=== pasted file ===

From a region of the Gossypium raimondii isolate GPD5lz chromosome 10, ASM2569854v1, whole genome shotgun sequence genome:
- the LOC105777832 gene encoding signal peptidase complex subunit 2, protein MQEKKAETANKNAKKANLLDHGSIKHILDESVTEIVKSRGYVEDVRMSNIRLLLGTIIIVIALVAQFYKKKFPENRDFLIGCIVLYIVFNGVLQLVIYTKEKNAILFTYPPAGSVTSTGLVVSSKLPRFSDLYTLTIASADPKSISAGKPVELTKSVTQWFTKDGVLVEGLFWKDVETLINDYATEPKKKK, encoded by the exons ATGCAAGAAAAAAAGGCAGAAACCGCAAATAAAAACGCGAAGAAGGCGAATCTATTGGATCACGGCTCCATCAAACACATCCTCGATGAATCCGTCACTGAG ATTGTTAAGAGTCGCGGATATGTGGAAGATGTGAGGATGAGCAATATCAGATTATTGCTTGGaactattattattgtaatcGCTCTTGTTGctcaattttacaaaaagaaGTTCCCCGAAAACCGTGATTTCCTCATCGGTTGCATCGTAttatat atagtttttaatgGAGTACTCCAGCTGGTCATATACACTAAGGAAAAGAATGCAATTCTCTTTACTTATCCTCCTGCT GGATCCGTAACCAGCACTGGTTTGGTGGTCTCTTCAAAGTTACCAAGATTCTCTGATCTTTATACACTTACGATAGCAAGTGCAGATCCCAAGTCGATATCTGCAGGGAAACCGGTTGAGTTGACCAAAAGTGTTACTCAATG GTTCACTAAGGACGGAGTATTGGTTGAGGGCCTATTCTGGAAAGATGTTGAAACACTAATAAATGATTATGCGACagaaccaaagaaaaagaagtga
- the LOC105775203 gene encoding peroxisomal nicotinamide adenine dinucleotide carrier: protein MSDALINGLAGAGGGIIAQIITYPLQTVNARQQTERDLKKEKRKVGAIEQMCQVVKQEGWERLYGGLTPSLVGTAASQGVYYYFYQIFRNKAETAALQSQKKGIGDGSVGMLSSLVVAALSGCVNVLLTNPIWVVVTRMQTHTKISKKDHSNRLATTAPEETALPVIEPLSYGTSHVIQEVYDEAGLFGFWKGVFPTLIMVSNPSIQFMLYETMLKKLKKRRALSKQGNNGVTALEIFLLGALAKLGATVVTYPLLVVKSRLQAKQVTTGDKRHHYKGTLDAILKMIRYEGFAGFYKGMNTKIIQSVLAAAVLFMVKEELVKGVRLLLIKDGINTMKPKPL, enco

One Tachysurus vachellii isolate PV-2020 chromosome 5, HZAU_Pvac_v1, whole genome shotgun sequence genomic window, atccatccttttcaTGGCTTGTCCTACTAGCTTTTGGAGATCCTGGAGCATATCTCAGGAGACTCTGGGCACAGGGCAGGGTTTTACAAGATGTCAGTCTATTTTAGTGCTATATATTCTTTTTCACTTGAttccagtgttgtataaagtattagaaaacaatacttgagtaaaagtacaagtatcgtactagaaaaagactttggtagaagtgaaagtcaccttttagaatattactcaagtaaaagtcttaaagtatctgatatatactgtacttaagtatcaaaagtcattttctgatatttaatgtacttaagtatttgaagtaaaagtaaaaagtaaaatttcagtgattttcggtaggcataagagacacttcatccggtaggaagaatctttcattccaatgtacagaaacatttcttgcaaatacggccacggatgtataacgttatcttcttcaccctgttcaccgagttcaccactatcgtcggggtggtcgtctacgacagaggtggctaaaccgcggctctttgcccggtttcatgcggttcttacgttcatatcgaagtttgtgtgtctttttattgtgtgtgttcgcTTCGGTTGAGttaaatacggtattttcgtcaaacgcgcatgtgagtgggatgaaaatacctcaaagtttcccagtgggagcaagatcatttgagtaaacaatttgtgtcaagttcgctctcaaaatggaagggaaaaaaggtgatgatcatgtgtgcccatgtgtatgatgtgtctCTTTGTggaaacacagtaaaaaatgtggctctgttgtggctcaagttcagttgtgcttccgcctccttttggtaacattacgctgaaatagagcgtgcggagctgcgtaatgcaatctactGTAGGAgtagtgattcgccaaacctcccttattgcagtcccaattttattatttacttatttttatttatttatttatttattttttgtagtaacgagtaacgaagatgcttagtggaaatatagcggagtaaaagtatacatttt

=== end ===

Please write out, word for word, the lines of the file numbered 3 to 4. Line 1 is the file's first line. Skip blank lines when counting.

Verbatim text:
- the LOC105775203 gene encoding peroxisomal nicotinamide adenine dinucleotide carrier: protein MSDALINGLAGAGGGIIAQIITYPLQTVNARQQTERDLKKEKRKVGAIEQMCQVVKQEGWERLYGGLTPSLVGTAASQGVYYYFYQIFRNKAETAALQSQKKGIGDGSVGMLSSLVVAALSGCVNVLLTNPIWVVVTRMQTHTKISKKDHSNRLATTAPEETALPVIEPLSYGTSHVIQEVYDEAGLFGFWKGVFPTLIMVSNPSIQFMLYETMLKKLKKRRALSKQGNNGVTALEIFLLGALAKLGATVVTYPLLVVKSRLQAKQVTTGDKRHHYKGTLDAILKMIRYEGFAGFYKGMNTKIIQSVLAAAVLFMVKEELVKGVRLLLIKDGINTMKPKPL, enco

One Tachysurus vachellii isolate PV-2020 chromosome 5, HZAU_Pvac_v1, whole genome shotgun sequence genomic window, atccatccttttcaTGGCTTGTCCTACTAGCTTTTGGAGATCCTGGAGCATATCTCAGGAGACTCTGGGCACAGGGCAGGGTTTTACAAGATGTCAGTCTATTTTAGTGCTATATATTCTTTTTCACTTGAttccagtgttgtataaagtattagaaaacaatacttgagtaaaagtacaagtatcgtactagaaaaagactttggtagaagtgaaagtcaccttttagaatattactcaagtaaaagtcttaaagtatctgatatatactgtacttaagtatcaaaagtcattttctgatatttaatgtacttaagtatttgaagtaaaagtaaaaagtaaaatttcagtgattttcggtaggcataagagacacttcatccggtaggaagaatctttcattccaatgtacagaaacatttcttgcaaatacggccacggatgtataacgttatcttcttcaccctgttcaccgagttcaccactatcgtcggggtggtcgtctacgacagaggtggctaaaccgcggctctttgcccggtttcatgcggttcttacgttcatatcgaagtttgtgtgtctttttattgtgtgtgttcgcTTCGGTTGAGttaaatacggtattttcgtcaaacgcgcatgtgagtgggatgaaaatacctcaaagtttcccagtgggagcaagatcatttgagtaaacaatttgtgtcaagttcgctctcaaaatggaagggaaaaaaggtgatgatcatgtgtgcccatgtgtatgatgtgtctCTTTGTggaaacacagtaaaaaatgtggctctgttgtggctcaagttcagttgtgcttccgcctccttttggtaacattacgctgaaatagagcgtgcggagctgcgtaatgcaatctactGTAGGAgtagtgattcgccaaacctcccttattgcagtcccaattttattatttacttatttttatttatttatttatttattttttgtagtaacgagtaacgaagatgcttagtggaaatatagcggagtaaaagtatacatttt